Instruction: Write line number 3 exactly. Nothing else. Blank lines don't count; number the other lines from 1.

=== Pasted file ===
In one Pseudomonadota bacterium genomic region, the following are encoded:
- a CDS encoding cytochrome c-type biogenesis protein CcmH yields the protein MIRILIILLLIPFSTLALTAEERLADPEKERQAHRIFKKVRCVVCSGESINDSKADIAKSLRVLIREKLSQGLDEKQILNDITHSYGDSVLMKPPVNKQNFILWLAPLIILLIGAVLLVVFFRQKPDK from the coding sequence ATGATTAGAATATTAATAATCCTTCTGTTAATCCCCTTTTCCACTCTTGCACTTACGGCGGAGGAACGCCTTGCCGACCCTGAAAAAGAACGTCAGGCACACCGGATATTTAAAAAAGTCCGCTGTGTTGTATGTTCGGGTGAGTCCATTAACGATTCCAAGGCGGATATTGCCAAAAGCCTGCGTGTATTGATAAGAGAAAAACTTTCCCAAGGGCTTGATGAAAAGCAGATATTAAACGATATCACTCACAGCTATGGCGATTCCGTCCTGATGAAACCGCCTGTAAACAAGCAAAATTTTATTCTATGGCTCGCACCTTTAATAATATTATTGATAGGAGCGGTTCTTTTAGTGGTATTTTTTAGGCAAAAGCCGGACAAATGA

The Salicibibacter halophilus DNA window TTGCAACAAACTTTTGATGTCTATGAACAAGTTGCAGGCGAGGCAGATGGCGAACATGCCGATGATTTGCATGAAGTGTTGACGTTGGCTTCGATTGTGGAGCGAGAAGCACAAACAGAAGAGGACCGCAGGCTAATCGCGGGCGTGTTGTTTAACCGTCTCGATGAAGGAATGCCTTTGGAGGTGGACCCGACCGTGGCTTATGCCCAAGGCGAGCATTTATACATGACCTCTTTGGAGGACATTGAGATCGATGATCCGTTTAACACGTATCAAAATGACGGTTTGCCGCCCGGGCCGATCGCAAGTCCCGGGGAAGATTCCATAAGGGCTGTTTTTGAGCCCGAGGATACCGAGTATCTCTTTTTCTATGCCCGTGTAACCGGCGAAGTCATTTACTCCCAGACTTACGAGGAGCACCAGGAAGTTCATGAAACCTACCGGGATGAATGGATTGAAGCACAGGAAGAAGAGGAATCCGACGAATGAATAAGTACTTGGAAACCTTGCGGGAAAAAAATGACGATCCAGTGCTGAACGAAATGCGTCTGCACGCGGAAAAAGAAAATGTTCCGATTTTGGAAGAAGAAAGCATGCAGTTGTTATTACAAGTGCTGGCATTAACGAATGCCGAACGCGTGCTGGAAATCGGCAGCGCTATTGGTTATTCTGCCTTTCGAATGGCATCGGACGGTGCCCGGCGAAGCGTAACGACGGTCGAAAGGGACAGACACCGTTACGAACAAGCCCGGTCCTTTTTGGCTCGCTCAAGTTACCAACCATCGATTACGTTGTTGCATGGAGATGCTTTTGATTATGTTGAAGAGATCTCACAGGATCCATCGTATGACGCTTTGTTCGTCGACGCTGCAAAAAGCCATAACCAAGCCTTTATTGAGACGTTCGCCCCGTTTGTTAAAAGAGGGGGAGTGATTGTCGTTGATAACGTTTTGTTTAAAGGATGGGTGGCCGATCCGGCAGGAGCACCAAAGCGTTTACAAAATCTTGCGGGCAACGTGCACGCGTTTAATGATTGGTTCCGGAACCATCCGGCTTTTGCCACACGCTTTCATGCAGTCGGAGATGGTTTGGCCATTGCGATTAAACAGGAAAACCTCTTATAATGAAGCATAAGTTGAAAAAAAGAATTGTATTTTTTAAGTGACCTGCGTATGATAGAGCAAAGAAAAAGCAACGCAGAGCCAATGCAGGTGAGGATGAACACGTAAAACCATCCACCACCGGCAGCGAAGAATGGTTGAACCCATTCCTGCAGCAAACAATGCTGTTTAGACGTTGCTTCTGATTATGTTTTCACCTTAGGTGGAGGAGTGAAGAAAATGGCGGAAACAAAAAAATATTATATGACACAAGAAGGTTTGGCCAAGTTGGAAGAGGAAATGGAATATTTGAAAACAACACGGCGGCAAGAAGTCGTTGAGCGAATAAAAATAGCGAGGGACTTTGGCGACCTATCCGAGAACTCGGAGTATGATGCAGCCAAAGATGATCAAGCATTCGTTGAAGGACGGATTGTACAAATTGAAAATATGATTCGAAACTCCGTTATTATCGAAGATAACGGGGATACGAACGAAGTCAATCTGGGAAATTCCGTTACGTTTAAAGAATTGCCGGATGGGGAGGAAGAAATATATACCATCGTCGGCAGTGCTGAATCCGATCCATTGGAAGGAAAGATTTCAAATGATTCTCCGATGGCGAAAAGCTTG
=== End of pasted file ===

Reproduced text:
The Salicibibacter halophilus DNA window TTGCAACAAACTTTTGATGTCTATGAACAAGTTGCAGGCGAGGCAGATGGCGAACATGCCGATGATTTGCATGAAGTGTTGACGTTGGCTTCGATTGTGGAGCGAGAAGCACAAACAGAAGAGGACCGCAGGCTAATCGCGGGCGTGTTGTTTAACCGTCTCGATGAAGGAATGCCTTTGGAGGTGGACCCGACCGTGGCTTATGCCCAAGGCGAGCATTTATACATGACCTCTTTGGAGGACATTGAGATCGATGATCCGTTTAACACGTATCAAAATGACGGTTTGCCGCCCGGGCCGATCGCAAGTCCCGGGGAAGATTCCATAAGGGCTGTTTTTGAGCCCGAGGATACCGAGTATCTCTTTTTCTATGCCCGTGTAACCGGCGAAGTCATTTACTCCCAGACTTACGAGGAGCACCAGGAAGTTCATGAAACCTACCGGGATGAATGGATTGAAGCACAGGAAGAAGAGGAATCCGACGAATGAATAAGTACTTGGAAACCTTGCGGGAAAAAAATGACGATCCAGTGCTGAACGAAATGCGTCTGCACGCGGAAAAAGAAAATGTTCCGATTTTGGAAGAAGAAAGCATGCAGTTGTTATTACAAGTGCTGGCATTAACGAATGCCGAACGCGTGCTGGAAATCGGCAGCGCTATTGGTTATTCTGCCTTTCGAATGGCATCGGACGGTGCCCGGCGAAGCGTAACGACGGTCGAAAGGGACAGACACCGTTACGAACAAGCCCGGTCCTTTTTGGCTCGCTCAAGTTACCAACCATCGATTACGTTGTTGCATGGAGATGCTTTTGATTATGTTGAAGAGATCTCACAGGATCCATCGTATGACGCTTTGTTCGTCGACGCTGCAAAAAGCCATAACCAAGCCTTTATTGAGACGTTCGCCCCGTTTGTTAAAAGAGGGGGAGTGATTGTCGTTGATAACGTTTTGTTTAAAGGATGGGTGGCCGATCCGGCAGGAGCACCAAAGCGTTTACAAAATCTTGCGGGCAACGTGCACGCGTTTAATGATTGGTTCCGGAACCATCCGGCTTTTGCCACACGCTTTCATGCAGTCGGAGATGGTTTGGCCATTGCGATTAAACAGGAAAACCTCTTATAATGAAGCATAAGTTGAAAAAAAGAATTGTATTTTTTAAGTGACCTGCGTATGATAGAGCAAAGAAAAAGCAACGCAGAGCCAATGCAGGTGAGGATGAACACGTAAAACCATCCACCACCGGCAGCGAAGAATGGTTGAACCCATTCCTGCAGCAAACAATGCTGTTTAGACGTTGCTTCTGATTATGTTTTCACCTTAGGTGGAGGAGTGAAGAAAATGGCGGAAACAAAAAAATATTATATGACACAAGAAGGTTTGGCCAAGTTGGAAGAGGAAATGGAATATTTGAAAACAACACGGCGGCAAGAAGTCGTTGAGCGAATAAAAATAGCGAGGGACTTTGGCGACCTATCCGAGAACTCGGAGTATGATGCAGCCAAAGATGATCAAGCATTCGTTGAAGGACGGATTGTACAAATTGAAAATATGATTCGAAACTCCGTTATTATCGAAGATAACGGGGATACGAACGAAGTCAATCTGGGAAATTCCGTTACGTTTAAAGAATTGCCGGATGGGGAGGAAGAAATATATACCATCGTCGGCAGTGCTGAATCCGATCCATTGGAAGGAAAGATTTCAAATGATTCTCCGATGGCGAAAAGCTTG